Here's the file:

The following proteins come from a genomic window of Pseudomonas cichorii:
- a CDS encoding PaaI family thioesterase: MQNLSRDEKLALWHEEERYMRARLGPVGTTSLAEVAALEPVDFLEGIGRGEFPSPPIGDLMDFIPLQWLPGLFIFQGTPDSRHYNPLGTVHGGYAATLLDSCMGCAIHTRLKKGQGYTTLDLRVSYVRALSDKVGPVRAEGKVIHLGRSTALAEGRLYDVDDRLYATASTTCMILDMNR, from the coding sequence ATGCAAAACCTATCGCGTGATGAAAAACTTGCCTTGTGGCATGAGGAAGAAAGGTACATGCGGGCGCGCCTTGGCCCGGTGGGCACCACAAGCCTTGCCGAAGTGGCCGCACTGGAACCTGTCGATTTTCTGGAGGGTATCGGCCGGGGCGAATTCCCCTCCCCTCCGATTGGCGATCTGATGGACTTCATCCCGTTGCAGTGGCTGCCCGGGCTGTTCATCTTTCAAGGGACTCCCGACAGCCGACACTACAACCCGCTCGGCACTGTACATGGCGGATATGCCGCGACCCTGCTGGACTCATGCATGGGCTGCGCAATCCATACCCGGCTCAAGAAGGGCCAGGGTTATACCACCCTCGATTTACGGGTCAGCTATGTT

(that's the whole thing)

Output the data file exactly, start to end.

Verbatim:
The following proteins come from a genomic window of Pseudomonas cichorii:
- a CDS encoding PaaI family thioesterase: MQNLSRDEKLALWHEEERYMRARLGPVGTTSLAEVAALEPVDFLEGIGRGEFPSPPIGDLMDFIPLQWLPGLFIFQGTPDSRHYNPLGTVHGGYAATLLDSCMGCAIHTRLKKGQGYTTLDLRVSYVRALSDKVGPVRAEGKVIHLGRSTALAEGRLYDVDDRLYATASTTCMILDMNR, from the coding sequence ATGCAAAACCTATCGCGTGATGAAAAACTTGCCTTGTGGCATGAGGAAGAAAGGTACATGCGGGCGCGCCTTGGCCCGGTGGGCACCACAAGCCTTGCCGAAGTGGCCGCACTGGAACCTGTCGATTTTCTGGAGGGTATCGGCCGGGGCGAATTCCCCTCCCCTCCGATTGGCGATCTGATGGACTTCATCCCGTTGCAGTGGCTGCCCGGGCTGTTCATCTTTCAAGGGACTCCCGACAGCCGACACTACAACCCGCTCGGCACTGTACATGGCGGATATGCCGCGACCCTGCTGGACTCATGCATGGGCTGCGCAATCCATACCCGGCTCAAGAAGGGCCAGGGTTATACCACCCTCGATTTACGGGTCAGCTATGTT